It it unwise to bank on a prospective employer not calling my references unless I am interviewed? I'm applying for a job that is admittedly a long shot, and I’d rather not call and ask people to be my references unless I am actually in the running (for various snowflake reasons detailed at length within). Is it a horrendous faux pas to list references without asking their permission, if I'm fairly certain I won’t get called for an interview? On the other hand, is it a horrendous faux pas
references with my resume and cover letter, when the job posting specifically asks for them?
I don't want to call my references because I am not actively "job hunting"; I am an ABD grad student and still want to try to finish my dissertation, even though I no longer want to work in academia. However, I found a job opening for what is basically my dream job, for which I would leave my program in a second. It’s a long shot because I don’t have the experience they are asking for, but I will make the case in my cover letter that my experience in grad school transfers over. The job posting asks for the names and phone numbers of three references.
I don’t want to ask anyone in my department for a reference because I don’t want them to know I am looking for work. One of my committee members, for whom I was also a research assistant, has previously agreed to be a reference for a funding opportunity I applied for, so I assume he would agree again—but it would be terrible if he knew I was applying for a job (unless I was about to be offered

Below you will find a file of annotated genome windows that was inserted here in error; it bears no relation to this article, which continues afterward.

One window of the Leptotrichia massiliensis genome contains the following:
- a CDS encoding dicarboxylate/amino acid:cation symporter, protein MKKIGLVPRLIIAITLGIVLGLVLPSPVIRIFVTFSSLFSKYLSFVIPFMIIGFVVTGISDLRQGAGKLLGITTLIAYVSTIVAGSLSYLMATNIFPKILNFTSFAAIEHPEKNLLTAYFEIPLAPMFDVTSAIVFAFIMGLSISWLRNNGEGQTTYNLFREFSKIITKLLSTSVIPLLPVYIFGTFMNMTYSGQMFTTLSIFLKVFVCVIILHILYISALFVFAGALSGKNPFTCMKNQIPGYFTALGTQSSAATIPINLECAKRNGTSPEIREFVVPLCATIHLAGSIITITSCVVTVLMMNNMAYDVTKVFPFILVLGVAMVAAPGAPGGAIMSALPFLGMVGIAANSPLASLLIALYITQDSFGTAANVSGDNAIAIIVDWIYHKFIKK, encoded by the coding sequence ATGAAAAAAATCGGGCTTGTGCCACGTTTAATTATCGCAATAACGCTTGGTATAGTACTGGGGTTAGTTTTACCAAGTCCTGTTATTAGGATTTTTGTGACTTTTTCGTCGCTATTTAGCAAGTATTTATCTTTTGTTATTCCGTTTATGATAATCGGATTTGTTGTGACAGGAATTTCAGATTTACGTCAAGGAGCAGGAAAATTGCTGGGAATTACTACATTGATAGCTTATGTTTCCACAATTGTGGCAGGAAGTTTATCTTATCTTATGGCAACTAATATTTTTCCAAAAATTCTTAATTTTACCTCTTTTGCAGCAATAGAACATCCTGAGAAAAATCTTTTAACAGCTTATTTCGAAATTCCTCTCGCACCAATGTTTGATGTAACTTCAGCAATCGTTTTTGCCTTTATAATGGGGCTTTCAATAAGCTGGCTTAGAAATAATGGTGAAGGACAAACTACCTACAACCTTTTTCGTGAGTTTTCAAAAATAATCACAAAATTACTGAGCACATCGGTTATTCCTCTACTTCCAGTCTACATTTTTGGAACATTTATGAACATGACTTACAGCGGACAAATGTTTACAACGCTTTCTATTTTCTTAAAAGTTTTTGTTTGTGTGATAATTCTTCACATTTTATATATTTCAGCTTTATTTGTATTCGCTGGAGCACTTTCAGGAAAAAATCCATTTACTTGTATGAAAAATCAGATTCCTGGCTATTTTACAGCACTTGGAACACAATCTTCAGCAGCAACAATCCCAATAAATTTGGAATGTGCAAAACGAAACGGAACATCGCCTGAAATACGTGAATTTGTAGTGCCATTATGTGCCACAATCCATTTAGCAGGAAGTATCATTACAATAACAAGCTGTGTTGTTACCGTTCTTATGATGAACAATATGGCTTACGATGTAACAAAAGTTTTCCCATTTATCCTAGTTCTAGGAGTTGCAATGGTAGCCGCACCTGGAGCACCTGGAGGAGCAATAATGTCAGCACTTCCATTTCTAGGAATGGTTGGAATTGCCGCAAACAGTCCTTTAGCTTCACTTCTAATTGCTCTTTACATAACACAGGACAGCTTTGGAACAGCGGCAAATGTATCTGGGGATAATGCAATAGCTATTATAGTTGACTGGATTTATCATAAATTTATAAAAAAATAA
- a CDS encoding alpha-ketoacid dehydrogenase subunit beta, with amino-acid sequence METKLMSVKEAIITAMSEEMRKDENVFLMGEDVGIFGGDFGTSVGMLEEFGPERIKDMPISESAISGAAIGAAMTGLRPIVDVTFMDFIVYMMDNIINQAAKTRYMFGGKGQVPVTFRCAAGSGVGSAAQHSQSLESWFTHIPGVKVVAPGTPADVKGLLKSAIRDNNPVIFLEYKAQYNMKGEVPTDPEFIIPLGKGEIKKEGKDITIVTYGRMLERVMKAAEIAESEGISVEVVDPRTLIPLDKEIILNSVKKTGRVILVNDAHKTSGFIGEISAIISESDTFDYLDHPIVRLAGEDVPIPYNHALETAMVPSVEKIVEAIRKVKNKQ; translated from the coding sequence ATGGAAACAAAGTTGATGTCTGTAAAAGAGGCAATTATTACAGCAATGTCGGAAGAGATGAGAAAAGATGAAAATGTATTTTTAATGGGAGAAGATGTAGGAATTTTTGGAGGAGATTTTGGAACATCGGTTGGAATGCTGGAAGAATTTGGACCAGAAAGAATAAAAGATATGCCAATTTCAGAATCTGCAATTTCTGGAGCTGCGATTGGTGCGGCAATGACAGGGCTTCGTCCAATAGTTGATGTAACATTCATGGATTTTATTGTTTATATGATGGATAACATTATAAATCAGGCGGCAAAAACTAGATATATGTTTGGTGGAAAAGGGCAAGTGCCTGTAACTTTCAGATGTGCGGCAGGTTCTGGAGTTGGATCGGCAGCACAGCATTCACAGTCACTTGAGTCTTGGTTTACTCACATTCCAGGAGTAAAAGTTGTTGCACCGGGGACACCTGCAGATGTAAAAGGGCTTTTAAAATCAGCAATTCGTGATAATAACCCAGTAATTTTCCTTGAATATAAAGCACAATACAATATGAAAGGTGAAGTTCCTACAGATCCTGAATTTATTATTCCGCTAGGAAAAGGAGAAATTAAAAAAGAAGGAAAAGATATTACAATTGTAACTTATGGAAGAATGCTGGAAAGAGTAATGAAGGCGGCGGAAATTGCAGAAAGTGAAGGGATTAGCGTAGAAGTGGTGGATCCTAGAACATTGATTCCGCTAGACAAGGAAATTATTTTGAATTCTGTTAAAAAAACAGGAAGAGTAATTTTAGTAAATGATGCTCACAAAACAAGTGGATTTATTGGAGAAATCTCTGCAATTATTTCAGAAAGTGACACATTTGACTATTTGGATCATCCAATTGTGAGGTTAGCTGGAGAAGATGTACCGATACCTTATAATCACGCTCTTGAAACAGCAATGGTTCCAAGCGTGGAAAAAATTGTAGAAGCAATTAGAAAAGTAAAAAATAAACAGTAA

the job, of course). There are just a lot of weird politics going on: I’m having some issues with my committee chair, am not making good progress and don’t have much funding left, and so my status in the program is a little rocky to say the least. I don’t want to rock the boat by letting people know that I'm thinking of leaving, partly because I’m afraid they will take that as their cue to push me out, and I really
don’t want to leave with no job lined up—I would be completely fucked and living in a cardboard box by year's end.
That said, I don’t really have three references from outside of school. I could probably come up with three names, and I know they would say yes, but they wouldn’t be great references because they're all from 2005-2006, when I was just out of undergrad, and they're unrelated to the job I'm applying for. Furthermore, it’s so incredibly awkward to contact them after such a long time that I would rather not do so until I am actively looking for work and applying for multiple positions. I dread trying to explain my current situation, and since none of them are academics, they’re not going to understand how it is that I’ve been in grad school for six years and haven’t “graduated,” and am now applying for some random unrelated job, but am not actually leaving grad school… it makes me cringe just imagining the conversations/email exchanges.
The consensus from this previous AskMe
is that references are usually
not called until after the interview, but not always—some people reported having their references called but never getting interviewed (WTF!). After reading that, I have pretty much decided against putting anyone from my program as a reference, just in case, but I would still like to put my non-academic references without asking them until I have more reason to do so. Would that amount to professional suicide? Thanks and apologies for the super long (and, I'm sure, annoying) post.